The Terror – Terrible Tale of a Doomed Arctic Voyage

The Terror is Ridley Scott’s acclaimed horror drama inspired by a real life tragedy that happened in 1845.   Although we still don’t know exactly what really happened to the Royal Navy expedition to find the infamous North West Passage.   This was supposedly a polar ocean that would allow a huge short cut to the Pacific around the North Pole.  Unfortunately it doesn’t exist and the two ships – The Erebus and The Terror, plus the crew of 149 vanished without a trace while searching for this short cut!  The actual ship wrecks were located in 2014  south of King William Island in the Arctic sea and are now a Canadian National Historic site.

HMS Terror – Wikimedia Commons

No one knows exactly what happened to the real expedition, apart from there were no survivors.  The Terror is a fictional tale but many of the events depicted are believed to have actually occurred – certainly the starvation, the lead poisoning and possibly even the cannibalisation.

It’s taken a while to get to the UK and British TV, after having been premiered on US screens over three years ago but finally it’s been broadcast on the BBC.   Which of course means the full ten episodes are now available on BBC iPlayer and should be accessible on the archive until March 2022.   If you love period drama which is beautifully portrayed then you must watch it.  If  you love horror and supernatural themes as well then it’s a must watch series.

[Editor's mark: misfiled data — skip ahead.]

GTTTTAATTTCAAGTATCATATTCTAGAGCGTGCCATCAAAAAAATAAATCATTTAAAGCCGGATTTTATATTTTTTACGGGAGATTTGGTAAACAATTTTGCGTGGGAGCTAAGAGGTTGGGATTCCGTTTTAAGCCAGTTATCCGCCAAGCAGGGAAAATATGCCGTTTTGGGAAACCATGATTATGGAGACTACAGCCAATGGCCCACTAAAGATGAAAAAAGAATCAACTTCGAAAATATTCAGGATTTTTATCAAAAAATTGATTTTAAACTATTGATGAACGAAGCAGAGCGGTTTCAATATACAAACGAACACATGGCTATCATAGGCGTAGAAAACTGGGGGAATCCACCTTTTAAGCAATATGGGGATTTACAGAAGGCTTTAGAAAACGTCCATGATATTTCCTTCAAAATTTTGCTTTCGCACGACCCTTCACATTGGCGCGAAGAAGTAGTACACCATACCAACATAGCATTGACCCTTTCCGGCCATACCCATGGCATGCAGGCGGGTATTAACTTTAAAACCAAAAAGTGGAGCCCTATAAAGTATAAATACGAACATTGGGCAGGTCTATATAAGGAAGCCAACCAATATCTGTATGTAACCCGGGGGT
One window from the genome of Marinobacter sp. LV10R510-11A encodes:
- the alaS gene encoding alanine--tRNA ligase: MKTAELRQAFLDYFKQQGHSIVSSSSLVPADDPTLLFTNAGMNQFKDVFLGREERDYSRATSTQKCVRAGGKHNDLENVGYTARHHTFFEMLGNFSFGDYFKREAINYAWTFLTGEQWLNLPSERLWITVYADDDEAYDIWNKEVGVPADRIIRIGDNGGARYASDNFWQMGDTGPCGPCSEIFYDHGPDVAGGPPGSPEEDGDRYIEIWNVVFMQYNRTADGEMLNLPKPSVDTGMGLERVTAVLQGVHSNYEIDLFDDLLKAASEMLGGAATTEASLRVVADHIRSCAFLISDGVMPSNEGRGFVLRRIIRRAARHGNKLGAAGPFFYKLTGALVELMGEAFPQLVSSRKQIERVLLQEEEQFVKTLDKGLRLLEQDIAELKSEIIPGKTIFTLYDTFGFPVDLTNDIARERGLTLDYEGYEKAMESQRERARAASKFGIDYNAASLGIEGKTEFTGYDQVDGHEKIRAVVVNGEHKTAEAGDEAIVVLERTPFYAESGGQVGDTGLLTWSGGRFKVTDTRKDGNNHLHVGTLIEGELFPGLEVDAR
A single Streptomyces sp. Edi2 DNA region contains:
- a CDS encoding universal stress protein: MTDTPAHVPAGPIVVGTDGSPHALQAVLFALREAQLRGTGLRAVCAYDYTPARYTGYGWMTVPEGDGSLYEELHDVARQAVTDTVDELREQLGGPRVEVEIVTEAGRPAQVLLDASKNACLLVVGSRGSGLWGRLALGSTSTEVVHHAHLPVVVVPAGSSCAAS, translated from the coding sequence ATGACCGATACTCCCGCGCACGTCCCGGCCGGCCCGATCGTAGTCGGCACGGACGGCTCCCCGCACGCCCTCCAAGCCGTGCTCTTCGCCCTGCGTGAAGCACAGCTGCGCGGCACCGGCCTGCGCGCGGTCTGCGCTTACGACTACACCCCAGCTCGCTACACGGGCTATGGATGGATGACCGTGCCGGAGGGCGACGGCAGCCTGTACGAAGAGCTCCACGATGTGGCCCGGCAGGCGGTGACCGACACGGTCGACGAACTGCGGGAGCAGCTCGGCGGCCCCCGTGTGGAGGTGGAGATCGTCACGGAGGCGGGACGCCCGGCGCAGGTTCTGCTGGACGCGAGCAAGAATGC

The detail and historical accuracy is breath taking, most of the characters depicted existed in real life.  There’s no Hollywood factor here, there’s been a real effort to try and portray the situation the crew found themselves in – their ships locked in the ice hundreds of miles from civilization while their supplies slowly dwindled.  The captains of the two ships were Sir John Franklin (Ciaran Hinds) and Francis Crozier (Jared Harris), the true leaders of this doomed expedition.


As you can probably see from the trailer, the production values are superb. The desperate situation grows throughout the show, probably portraying many of the same dilemmas faced by the crew at the time. There is a story telling aspect with a supernatural element to add to the tale. However it’s almost not needed, the growing horror of their situation is very evident in the screenplay.

This is no tale with a happy ending, there’s a sense of doom very evident from the beginning of the series. The reason that the drama is so gripping is the way it grows slowly and inevitably throughout the shows. Slowly their options are reduced and yet apart from the a couple of bad decisions initially, there seems little the crew can do to thwart their fate. It’s wonderful TV and shows how well horror can work in these longer adaptions. It could have been a great film too, yet the story works much better with the slow burn approach. You can even see Captain Crozier slowly sinking into alcoholism as he drinks whisky partly to keep out the cold but also to numb the hopelessness of their situation.

It’s well worth watching, and I’m sure many will enjoy it. If you did miss it in the USA, then you can stream the BBC using a VPN easily enough.  If you want to read more about the real story of the Erebus, Michael Palin wrote a book about the history in 2018 called Erebus: The Story of a Ship. The book was also dramatized on Radio 4 but unfortunately is not currently available on BBC Sounds but should be at some point in the future.

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